Still, the testimony convinced a few commissioners to change their minds, even though the ensuing debate over the staff report centered on things outside the zoning code like parking or contested driveway access. As a result, what should have been a perfunctory plan application was rejected. Third Ward Council Member Michael Rainville, who represents the area, made the motion, calling the plan “just not a good project” and stating that the applicant had “not been very neighborly.”
I reached out to Rainville for this story, but he said he is unable to comment due to the quasi-judicial nature of this kind of case.
Setting a precedent for 2040 changes
The Van Buren impasse calls into question the ambitious upcoming overlays that are a key part of the Minneapolis 2040 plan. One of the middle-ground zoning changes, Corridor 6 zoning, is sprinkled all over Minneapolis’ commercial streets: along the North Minneapolis riverfront, West Broadway, Hennepin, Lyndale and Nicollet in South Minneapolis, and a dozen other key transit routes. In theory, any property along those streets can “by right” be developed into a multi-story apartment building. In practice, this decision from the City Council will set a precedent for all those communities going forward.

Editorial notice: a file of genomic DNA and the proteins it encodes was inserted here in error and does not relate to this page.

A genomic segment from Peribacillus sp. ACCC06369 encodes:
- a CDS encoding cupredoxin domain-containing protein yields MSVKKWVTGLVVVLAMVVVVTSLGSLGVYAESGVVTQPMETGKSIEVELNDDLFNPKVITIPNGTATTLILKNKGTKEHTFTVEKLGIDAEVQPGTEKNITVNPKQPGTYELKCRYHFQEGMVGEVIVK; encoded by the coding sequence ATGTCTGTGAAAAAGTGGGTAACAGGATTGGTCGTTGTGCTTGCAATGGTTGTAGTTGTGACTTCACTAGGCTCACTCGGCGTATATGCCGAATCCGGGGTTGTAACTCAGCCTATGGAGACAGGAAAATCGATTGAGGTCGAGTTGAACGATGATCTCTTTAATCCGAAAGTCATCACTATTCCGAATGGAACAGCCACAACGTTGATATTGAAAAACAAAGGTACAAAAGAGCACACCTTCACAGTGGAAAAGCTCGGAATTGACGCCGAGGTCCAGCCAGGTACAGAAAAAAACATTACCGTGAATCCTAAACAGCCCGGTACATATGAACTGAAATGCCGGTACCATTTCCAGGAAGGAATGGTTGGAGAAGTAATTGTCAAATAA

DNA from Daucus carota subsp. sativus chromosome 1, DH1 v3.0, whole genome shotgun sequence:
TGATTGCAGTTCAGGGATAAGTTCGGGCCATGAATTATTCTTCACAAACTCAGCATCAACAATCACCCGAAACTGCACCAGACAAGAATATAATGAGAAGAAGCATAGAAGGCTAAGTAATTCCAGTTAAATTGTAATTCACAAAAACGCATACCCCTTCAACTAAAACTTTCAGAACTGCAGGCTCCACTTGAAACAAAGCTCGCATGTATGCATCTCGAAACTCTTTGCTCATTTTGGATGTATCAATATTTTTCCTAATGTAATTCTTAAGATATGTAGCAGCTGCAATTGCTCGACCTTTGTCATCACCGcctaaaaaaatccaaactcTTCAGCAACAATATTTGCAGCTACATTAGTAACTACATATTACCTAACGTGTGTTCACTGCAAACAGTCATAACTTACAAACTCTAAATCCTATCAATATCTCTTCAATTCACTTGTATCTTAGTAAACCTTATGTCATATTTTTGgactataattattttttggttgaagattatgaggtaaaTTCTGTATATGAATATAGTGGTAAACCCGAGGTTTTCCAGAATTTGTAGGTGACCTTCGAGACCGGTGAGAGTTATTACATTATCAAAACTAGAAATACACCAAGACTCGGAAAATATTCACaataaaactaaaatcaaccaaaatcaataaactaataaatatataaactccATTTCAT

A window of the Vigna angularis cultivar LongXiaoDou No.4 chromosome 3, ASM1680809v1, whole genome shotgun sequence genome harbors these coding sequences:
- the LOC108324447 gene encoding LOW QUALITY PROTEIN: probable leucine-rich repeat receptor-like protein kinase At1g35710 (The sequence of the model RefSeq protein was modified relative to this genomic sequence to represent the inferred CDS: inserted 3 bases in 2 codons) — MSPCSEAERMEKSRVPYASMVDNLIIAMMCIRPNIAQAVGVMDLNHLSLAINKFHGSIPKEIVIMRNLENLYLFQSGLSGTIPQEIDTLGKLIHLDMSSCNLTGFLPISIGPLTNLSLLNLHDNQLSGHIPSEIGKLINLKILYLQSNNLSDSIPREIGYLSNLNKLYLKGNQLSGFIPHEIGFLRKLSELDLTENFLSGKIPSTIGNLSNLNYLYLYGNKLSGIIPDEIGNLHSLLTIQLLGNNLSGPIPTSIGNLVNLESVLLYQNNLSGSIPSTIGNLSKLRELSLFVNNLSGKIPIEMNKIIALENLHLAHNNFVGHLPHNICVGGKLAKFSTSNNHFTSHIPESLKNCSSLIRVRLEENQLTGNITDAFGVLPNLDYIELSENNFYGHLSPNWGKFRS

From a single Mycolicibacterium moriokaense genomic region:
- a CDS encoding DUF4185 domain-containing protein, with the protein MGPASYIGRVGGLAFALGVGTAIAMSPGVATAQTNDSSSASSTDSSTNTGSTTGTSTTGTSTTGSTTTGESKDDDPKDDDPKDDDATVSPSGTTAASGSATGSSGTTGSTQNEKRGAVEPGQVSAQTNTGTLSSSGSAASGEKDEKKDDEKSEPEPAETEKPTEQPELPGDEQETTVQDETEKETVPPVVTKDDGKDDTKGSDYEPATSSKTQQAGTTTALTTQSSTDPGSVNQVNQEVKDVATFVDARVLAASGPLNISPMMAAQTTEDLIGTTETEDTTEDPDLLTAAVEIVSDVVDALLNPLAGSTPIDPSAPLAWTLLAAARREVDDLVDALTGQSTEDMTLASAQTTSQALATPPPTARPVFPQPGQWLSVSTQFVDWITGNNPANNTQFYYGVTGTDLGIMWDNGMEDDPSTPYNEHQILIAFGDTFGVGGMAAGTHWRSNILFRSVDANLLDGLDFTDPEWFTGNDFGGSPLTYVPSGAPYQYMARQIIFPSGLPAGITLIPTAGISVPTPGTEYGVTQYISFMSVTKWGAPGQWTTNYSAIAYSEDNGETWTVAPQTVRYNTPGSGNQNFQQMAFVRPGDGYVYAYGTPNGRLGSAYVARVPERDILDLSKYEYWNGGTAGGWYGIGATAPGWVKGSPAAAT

The stakes are high, because a recent study by the Denver-based climate think tank RMI analyzed local actions that cities can take, and found that urban infill is the single most effective kind of climate action. Focusing on the specific number of trees, while ignoring the density and impacts of new energy-efficient housing next to transit, is a recipe for climate inaction.
At the very least, Cody Fischer will probably have a good lawsuit on his hands, but what he really wants to do is see more apartments built next to transit in Minneapolis.
“For me what I was trying to build is an urban cyclists, pet-lovers paradise for people that want transit, a bike-oriented lifestyle, and to live with a low carbon footprint,” Fischer told me. “We’d take that story, and show everyone in our market that you can do that exact same thing. It’s an up-front cost premium, but it reduces maintenance and utility costs in the long-term. That’s my vision for it. “